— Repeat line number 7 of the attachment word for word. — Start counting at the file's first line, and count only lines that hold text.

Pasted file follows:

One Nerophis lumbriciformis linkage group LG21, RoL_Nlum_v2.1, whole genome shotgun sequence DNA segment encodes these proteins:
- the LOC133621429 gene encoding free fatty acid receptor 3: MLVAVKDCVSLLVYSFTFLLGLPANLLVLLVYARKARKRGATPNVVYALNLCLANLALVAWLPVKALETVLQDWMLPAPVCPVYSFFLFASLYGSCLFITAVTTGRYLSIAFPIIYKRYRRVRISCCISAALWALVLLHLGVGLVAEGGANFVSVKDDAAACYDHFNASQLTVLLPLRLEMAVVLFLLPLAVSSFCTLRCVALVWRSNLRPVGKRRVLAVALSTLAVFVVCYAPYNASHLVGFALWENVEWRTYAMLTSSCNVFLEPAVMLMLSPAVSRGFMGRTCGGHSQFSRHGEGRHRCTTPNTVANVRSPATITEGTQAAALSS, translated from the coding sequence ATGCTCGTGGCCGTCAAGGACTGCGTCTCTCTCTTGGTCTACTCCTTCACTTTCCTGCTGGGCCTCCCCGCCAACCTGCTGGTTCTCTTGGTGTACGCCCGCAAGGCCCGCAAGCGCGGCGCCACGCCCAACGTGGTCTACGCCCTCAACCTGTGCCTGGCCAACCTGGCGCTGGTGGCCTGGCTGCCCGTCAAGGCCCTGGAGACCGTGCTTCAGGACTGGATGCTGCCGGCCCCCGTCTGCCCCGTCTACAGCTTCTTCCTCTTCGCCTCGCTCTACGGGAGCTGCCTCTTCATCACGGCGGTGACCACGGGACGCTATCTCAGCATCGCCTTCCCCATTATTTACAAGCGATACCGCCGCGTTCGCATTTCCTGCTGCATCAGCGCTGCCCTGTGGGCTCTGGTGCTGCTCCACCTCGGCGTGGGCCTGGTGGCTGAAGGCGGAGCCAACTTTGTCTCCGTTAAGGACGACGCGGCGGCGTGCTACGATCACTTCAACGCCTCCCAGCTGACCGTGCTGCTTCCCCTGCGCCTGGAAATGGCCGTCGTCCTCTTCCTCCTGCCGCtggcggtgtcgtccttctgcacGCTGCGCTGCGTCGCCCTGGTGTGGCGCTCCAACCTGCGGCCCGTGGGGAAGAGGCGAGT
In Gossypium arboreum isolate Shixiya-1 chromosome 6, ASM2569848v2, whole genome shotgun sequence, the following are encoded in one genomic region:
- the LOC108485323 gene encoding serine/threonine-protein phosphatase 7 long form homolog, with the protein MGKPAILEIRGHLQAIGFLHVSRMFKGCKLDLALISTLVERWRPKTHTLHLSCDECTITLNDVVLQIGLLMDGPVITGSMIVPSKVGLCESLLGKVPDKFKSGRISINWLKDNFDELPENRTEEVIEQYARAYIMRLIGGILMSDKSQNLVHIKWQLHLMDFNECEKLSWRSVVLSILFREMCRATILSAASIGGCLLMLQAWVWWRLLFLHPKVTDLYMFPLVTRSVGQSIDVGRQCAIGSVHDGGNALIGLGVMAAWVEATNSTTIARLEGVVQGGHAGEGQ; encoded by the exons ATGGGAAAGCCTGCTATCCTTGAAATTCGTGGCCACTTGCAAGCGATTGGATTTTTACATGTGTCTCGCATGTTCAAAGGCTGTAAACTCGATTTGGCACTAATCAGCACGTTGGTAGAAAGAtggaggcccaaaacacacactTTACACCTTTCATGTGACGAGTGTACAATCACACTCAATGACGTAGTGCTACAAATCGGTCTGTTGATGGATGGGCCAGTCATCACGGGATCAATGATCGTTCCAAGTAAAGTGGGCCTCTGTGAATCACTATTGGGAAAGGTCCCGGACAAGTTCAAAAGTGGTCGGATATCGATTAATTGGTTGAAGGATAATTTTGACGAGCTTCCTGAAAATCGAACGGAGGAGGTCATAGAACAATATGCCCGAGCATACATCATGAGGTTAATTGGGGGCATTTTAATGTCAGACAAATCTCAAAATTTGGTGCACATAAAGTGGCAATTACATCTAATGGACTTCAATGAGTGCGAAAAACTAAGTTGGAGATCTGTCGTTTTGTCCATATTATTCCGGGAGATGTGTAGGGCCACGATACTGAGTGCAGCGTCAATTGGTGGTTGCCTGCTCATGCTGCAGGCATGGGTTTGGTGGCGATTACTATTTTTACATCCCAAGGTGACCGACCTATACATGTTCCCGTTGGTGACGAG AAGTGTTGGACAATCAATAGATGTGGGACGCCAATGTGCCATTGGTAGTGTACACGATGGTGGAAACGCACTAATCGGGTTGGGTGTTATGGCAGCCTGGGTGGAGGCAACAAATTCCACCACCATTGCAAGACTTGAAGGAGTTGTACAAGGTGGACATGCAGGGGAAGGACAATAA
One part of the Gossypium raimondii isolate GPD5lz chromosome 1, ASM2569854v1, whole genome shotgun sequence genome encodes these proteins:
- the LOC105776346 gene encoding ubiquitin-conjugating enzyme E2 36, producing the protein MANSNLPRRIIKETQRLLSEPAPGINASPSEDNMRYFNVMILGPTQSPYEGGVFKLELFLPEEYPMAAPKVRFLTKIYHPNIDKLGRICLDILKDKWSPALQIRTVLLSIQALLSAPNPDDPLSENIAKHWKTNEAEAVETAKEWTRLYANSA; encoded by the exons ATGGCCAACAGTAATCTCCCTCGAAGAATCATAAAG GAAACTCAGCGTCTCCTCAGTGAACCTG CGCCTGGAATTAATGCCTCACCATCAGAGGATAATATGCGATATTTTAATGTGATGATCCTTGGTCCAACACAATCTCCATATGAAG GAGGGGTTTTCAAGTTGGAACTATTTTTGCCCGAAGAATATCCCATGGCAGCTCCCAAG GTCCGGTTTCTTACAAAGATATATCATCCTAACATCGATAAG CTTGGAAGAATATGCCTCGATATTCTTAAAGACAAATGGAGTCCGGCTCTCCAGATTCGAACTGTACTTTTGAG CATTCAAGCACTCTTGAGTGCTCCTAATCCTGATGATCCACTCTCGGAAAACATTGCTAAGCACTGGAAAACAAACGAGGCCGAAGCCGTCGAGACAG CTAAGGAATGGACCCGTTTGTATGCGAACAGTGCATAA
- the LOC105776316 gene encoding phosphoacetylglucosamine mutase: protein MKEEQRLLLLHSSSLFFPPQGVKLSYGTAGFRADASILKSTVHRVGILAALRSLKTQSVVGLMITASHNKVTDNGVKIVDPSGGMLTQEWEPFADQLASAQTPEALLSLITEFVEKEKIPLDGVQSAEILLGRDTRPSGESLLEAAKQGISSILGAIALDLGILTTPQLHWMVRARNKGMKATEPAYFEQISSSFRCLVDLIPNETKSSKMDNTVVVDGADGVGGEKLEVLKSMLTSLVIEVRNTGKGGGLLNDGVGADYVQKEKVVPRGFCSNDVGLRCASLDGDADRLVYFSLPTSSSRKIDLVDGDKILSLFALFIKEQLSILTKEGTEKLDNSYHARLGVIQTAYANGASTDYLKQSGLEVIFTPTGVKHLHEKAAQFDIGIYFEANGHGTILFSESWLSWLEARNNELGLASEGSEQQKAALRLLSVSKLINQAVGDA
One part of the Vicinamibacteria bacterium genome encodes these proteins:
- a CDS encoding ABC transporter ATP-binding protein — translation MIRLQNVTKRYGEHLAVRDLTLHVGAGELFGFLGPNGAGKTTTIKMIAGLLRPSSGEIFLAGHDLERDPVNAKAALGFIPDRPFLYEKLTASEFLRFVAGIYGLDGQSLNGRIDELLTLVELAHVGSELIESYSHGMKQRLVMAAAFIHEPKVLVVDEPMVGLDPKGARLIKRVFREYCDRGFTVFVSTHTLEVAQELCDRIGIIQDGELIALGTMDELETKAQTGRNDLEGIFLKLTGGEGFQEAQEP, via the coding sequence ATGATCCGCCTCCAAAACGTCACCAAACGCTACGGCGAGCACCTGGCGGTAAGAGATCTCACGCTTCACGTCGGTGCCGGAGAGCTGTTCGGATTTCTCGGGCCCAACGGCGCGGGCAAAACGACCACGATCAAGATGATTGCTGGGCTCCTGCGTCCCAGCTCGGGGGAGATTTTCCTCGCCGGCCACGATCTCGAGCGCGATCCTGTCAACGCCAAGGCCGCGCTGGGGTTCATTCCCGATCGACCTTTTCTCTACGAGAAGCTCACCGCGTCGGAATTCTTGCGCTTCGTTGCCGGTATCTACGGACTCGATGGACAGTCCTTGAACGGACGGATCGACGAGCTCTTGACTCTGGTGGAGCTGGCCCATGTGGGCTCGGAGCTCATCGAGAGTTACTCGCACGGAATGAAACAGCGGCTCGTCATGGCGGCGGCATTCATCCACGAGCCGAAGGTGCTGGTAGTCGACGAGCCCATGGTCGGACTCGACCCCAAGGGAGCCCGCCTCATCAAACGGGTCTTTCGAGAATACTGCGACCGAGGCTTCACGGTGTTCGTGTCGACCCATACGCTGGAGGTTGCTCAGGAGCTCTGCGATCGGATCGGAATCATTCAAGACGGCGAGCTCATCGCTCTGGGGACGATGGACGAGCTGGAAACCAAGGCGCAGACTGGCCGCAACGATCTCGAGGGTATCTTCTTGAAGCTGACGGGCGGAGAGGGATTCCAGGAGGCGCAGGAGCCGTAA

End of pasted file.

- the LOC105776316 gene encoding phosphoacetylglucosamine mutase: protein MKEEQRLLLLHSSSLFFPPQGVKLSYGTAGFRADASILKSTVHRVGILAALRSLKTQSVVGLMITASHNKVTDNGVKIVDPSGGMLTQEWEPFADQLASAQTPEALLSLITEFVEKEKIPLDGVQSAEILLGRDTRPSGESLLEAAKQGISSILGAIALDLGILTTPQLHWMVRARNKGMKATEPAYFEQISSSFRCLVDLIPNETKSSKMDNTVVVDGADGVGGEKLEVLKSMLTSLVIEVRNTGKGGGLLNDGVGADYVQKEKVVPRGFCSNDVGLRCASLDGDADRLVYFSLPTSSSRKIDLVDGDKILSLFALFIKEQLSILTKEGTEKLDNSYHARLGVIQTAYANGASTDYLKQSGLEVIFTPTGVKHLHEKAAQFDIGIYFEANGHGTILFSESWLSWLEARNNELGLASEGSEQQKAALRLLSVSKLINQAVGDA